Discovering Sound Design

(This may be repetitive for those who have read this blog for some time, but in a nutshell, this is the background to my music journey.)

I’ve always loved singing – even from a young age. My mother tells the story of me, smudge on cheek, sitting on the front porch singing with my step dad while he played guitar – me having no idea what the lyrics were to the song. Later, I performed in the school choir and sang as a soloist. I played an electric organ I got for my 7th birthday. Later, I moved on to piano and when groups like the Beatles were all the rage, I even played a few chords on the guitar.

I was stumped by three things.

Being told:

  • You have a great ear for music
  • Your writing is poetic, almost lyrical in rhythm

The first one was said by my school music teacher and later, my vocal coach in Las Vegas (he appeared in Mamma Mia), and the second was my literary agent when she signed me for Real Women Wear Red.

Thinking:

  • My favorite words in 1st Grade were “said” and “David”
  • My favorite songs had stripper-like drums

Later, when I met my father, he said “All my kids play the drums” and then it all fell into place. That explained some of my favorite songs, and, of course, the “d” in those words sounded like a drum – lol!

I also discovered my grandmother wrote poetry. Ah… I started putting it all together, pursuing songwriting and got a new music keyboard. But something wasn’t quite coming together. Then, as I started studying music production, first GarageBand, then LogicPro, and now Ableton Live, I realized how much I loved “sound” – it’s something more than just music.

I recently purchased Kick2 and Ana2 from Sonic Academy, learning deeper levels of sound design. And I absolutely love it! This is so bringing me out of the doldrums this weird time in our world has brought to us.

This also brings up questions, such as:

  • Should I do 50/90 this year?
  • Will I renew my TAXI A&R membership?

Neither seem all that focused on the kind of music and/or sounds I’m creating. Perhaps it’s time to reassess my goals.

Juggling the Arts During #Covid-19 #AtHome

Before Covid-19, I pretty much spent most of my time in my home studio/office, so staying at home isn’t that new to me. But I felt like I had to make a choice between pursuing music and writing fiction. They seemed to use different parts of my brain, and I felt like I couldn’t juggle them all that well. That I *must* choose one in order to be successful.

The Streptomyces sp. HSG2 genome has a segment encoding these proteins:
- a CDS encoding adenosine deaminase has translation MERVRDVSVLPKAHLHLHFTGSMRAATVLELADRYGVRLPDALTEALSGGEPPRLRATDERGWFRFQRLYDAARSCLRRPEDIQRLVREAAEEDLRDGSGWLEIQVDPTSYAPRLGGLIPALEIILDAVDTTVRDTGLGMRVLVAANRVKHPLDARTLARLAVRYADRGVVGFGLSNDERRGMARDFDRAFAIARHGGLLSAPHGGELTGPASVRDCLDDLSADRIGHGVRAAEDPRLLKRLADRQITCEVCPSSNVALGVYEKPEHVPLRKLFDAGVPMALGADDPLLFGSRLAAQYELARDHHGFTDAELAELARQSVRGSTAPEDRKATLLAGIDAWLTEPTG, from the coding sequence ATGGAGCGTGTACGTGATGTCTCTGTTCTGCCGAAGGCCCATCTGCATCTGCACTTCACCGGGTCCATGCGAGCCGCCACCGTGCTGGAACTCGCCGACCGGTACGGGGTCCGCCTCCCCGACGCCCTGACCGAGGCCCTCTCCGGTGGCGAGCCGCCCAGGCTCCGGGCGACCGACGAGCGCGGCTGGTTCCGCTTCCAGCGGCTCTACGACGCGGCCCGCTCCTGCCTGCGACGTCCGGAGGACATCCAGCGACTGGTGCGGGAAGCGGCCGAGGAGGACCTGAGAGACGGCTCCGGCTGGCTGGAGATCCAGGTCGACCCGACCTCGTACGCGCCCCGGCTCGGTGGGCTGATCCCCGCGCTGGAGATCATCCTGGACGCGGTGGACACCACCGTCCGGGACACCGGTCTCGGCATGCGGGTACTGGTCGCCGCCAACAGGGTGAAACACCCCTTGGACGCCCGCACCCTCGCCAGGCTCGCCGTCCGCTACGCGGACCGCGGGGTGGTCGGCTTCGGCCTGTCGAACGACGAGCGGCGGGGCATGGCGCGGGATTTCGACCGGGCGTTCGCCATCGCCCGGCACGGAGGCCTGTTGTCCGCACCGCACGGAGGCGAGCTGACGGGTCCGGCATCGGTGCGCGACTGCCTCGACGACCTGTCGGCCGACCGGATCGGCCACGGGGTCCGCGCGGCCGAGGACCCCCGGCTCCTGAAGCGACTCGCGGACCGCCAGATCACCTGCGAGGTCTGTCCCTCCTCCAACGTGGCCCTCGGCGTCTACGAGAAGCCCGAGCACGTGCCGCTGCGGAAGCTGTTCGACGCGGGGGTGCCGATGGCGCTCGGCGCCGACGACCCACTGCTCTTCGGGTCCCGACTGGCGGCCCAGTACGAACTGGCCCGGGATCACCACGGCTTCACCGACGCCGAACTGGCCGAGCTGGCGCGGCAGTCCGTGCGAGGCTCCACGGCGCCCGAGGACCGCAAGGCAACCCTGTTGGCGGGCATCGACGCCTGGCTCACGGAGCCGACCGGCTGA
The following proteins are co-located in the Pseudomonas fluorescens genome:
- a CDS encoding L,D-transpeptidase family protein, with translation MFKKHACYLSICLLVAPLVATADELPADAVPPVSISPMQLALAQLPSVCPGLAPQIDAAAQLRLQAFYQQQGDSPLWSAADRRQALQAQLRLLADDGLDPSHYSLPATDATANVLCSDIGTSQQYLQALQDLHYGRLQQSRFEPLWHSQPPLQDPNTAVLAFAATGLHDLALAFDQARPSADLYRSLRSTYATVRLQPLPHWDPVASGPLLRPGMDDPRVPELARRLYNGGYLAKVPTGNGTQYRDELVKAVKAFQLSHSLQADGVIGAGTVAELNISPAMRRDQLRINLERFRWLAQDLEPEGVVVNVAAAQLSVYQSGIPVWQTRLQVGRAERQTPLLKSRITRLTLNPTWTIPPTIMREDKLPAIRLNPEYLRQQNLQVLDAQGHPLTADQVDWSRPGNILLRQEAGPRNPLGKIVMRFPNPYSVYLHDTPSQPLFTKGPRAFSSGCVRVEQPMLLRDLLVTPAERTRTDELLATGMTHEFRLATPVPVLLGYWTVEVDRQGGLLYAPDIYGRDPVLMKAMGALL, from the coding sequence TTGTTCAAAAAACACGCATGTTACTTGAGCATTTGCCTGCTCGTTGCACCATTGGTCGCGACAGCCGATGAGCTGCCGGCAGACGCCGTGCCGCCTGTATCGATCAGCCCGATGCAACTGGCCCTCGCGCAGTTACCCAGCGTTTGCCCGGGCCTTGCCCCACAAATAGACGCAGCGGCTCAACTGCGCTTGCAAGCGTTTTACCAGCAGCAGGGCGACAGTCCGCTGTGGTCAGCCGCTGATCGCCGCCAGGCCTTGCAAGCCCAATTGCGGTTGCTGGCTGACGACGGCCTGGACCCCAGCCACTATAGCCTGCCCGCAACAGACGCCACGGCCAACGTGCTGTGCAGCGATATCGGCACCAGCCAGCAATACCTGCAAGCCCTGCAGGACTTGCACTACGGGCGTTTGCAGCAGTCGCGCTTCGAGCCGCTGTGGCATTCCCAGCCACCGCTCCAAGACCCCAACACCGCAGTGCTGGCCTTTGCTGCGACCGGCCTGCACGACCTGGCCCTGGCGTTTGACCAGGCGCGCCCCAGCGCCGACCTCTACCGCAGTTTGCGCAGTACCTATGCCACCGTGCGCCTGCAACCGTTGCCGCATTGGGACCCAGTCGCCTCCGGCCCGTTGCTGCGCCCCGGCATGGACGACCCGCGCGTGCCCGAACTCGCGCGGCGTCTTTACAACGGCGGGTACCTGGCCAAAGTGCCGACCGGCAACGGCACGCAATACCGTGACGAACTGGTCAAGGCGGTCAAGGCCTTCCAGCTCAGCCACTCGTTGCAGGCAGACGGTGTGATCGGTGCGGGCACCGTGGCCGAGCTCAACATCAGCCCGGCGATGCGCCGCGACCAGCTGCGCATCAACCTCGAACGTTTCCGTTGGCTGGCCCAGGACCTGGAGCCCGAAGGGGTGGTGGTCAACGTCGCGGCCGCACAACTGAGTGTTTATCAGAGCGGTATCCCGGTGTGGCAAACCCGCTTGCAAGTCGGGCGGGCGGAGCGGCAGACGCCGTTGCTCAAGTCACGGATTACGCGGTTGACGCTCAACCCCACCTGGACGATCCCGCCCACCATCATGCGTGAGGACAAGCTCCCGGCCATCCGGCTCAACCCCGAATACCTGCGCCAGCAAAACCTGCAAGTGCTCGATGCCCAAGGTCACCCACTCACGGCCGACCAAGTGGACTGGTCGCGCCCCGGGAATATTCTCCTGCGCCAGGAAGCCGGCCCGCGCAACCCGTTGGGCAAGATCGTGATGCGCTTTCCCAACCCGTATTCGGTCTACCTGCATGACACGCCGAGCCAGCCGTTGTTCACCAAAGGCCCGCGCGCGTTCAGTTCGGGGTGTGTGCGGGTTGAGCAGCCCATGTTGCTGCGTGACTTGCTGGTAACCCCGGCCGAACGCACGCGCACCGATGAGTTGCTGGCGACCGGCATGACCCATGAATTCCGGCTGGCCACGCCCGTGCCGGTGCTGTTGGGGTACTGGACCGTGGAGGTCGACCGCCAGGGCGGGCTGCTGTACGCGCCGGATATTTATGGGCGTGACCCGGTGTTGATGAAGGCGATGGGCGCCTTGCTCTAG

Now I’ve realized during this time that it’s too difficult to focus on just one. My brain is more scattered right now. So how do I turn this into something good? Well, I’m not only pursuing both writing (brain) and music (ears), but also creating videos (visual), embracing three of my senses, instead of just one. Besides, how do I know which one might take off more than the other? Diversification seems wise to me now.

So, how do I determine which one to work on when? I suit up and show up. I let the muse decide.

What projects am I working on in particular?

  • Editing my manuscript in progress
  • Gaining skills in music production through classes
  • Producing my FAWM album and writing music for TAXI listings
  • Creating videos from a variety of trips to Disneyland, Disney World, and Cruises

The latter idea was spurned on when I noticed our 22-second video of Oasis of the Seas started getting crazy views (at least for us with a brand new channel).

At last count, it’s over 15K. You can check it out here. While you’re there, please subscribe. 🙂

Also, check out our Travel Adventures blog, including our adventures in moving/house building.

Anyway, just uploading that one video started me thinking about creating/uploading more videos and I’ve discovered I really enjoy it because I’m also a visual artist, not just audio and cerebral.

What have you discovered about yourself and what you enjoy that took you by surprise?

 

Deja Vu at the Blue Diamond Saloon, the Book, the Poem, the Tour, and Now the Song (#FAWM)

You may recall that I’d just finished a publicity tour for my psychological suspense novel, Deja Vu at the Blue Diamond Saloon at the end of 2019 before starting FAWM on February 1st. Well, during the tour, I’d written a poem about the book here.

So, naturally, I turned that into a song for FAWM 2020. Check it out. I hope you like it – the song, poem, the tour, and the book. 🙂

#1 EDM Artist in Las Vegas on Reverbnation

Wow! The thing I thought would never happen happened! Screamie Birds is now the #1 EDM artist in Las Vegas on Reverbnation.

I’ve bounced around between #2 and #10, but mostly keeping steady at #2. Last week I went from #2 to #3. But now, for the first time I’m the #1 EDM artist in Las Vegas on Reverbnation. I thought it would never happen! So stoked! Time to create some music!

Blogmas, Day 30: End-of-Year Ableton Live Progress (#blogmas)

Many of you blogging this blogmas have mentioned the books you’ve enjoyed reading over the holidays. And in the past, that might have been me, too, especially if you mean fiction. But this year I’ve been cramming learning Ableton Live, taking tutorials and reading non fiction books. Gearing up for FAWM (“February Album Writing Month”), I guess